There is no chance of a renewed Cold War with Russia, simply because Russia is unable to sustain a Cold War. People who believe in a new Cold War with Russia are guilty of legacy thinking. We are not dealing with the politically bankrupt Empire built on the blood of peasants on workers: rather, we are dealing with a politically bankrupt state that reminds us of nothing so much as a nuclear version of Saddam Hussein’s Iraq.

Some may object to helping Chechen, Dagestani, and Tartari “freedom fighters” because of the trouble it may cause in our war against terrorism in Afghanistan-Pakistan. However, we cannot let Pakistan’s civil war dictate our foreign policy. To do so would be to put the Pakistani ISI in charge of the State Department. The battle for the leadership of Pakistan between the army, the ISI, Islamists, socialists, and al Qaedais of no concern for us, except for making sure that al Qaeda loses.

Indeed, supporting Islamists parties in Chechnya, Dagestan, Tartarstan, and elsewhere in Russia may well help is in our battle to punish + destroy al Qaeda, by allowing us to more convincingly partner with “moderate” Islamists elsewhere in the world.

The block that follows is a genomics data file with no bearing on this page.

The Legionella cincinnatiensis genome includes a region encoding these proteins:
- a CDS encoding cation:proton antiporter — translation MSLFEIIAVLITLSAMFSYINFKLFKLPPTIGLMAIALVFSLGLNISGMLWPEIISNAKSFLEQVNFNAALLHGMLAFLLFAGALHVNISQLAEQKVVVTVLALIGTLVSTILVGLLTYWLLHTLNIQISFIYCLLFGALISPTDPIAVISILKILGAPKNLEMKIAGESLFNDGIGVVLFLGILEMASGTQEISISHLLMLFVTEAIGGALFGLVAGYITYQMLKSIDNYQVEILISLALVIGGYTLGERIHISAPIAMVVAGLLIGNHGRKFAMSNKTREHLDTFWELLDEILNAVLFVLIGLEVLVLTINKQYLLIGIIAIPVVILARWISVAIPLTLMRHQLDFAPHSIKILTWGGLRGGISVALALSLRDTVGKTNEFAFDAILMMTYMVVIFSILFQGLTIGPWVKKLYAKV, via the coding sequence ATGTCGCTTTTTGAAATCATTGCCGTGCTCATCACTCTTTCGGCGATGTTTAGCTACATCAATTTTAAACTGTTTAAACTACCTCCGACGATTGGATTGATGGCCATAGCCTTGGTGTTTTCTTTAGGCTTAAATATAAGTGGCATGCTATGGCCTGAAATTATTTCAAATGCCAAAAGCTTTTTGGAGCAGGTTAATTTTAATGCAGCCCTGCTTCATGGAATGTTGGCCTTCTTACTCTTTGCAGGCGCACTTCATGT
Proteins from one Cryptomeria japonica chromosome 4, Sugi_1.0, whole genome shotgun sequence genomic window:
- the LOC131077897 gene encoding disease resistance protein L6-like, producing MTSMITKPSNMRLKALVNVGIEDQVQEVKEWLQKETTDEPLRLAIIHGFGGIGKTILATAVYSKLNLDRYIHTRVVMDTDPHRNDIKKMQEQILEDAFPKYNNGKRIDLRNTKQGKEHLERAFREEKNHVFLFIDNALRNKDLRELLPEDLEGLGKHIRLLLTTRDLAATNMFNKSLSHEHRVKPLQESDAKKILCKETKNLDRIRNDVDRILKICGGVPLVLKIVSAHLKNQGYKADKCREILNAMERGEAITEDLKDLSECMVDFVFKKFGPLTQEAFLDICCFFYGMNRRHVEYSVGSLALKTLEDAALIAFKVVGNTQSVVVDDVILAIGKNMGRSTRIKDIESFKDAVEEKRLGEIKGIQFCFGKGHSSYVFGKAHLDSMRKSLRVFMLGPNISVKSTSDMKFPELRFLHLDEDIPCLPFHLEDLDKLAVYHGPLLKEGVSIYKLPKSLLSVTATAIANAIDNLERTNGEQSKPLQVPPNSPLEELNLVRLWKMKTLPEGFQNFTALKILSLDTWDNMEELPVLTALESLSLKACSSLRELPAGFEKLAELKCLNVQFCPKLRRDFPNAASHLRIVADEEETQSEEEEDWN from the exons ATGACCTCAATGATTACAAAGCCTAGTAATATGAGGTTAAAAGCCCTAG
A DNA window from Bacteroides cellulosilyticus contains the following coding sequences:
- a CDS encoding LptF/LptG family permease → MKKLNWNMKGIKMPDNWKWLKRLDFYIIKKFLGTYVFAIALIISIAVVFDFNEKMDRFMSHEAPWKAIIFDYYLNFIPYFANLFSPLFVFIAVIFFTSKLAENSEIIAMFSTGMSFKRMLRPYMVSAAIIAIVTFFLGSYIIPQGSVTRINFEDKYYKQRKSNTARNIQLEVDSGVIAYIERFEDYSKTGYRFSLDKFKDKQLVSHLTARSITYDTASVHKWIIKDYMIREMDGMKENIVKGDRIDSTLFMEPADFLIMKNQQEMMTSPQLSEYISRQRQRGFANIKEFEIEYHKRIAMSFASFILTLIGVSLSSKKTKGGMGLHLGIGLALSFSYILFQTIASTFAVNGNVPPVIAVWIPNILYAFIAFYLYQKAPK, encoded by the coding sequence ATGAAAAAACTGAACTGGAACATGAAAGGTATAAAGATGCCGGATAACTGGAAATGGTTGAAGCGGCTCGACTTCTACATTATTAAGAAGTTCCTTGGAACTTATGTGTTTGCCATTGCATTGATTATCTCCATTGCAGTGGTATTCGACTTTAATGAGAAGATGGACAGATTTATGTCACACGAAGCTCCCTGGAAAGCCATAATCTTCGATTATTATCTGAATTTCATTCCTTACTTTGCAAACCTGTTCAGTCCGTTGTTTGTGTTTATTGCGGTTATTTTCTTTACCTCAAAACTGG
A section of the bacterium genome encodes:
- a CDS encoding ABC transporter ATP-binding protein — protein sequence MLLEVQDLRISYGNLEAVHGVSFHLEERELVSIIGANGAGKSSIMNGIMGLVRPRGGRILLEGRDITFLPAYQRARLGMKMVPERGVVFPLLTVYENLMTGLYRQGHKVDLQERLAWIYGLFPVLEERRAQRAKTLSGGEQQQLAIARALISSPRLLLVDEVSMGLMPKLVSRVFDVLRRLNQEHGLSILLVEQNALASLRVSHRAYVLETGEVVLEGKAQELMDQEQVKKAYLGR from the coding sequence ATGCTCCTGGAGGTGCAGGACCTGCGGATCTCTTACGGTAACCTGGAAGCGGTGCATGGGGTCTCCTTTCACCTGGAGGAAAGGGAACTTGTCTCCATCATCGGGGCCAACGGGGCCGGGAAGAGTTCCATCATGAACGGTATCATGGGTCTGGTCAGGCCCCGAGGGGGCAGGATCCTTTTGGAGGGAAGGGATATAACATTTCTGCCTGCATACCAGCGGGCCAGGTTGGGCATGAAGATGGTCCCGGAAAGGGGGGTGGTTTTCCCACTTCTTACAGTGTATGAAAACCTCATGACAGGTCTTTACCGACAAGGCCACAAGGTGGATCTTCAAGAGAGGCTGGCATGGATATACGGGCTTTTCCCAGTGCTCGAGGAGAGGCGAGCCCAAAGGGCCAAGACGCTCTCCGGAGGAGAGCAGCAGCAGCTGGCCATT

Our Diverted War Against Pakistan

On December 7, 1941, the Empire of Japan attacked the United States in Pearl Harbor, Hawaii.

We promptly invaded Tunisia.

A wise is war is fought where it’s advantageous to fight. There is no need to be fair in war, or to fight where an enemy expects. We responded to Japan’s attack by joining Great Britain and the Soviet Union in changing the whole world system.

On September 11, 2001, al Qaeda attakced the United States in New York, New York.

We promptly invaded Afghanistan, and within a few years Iraq.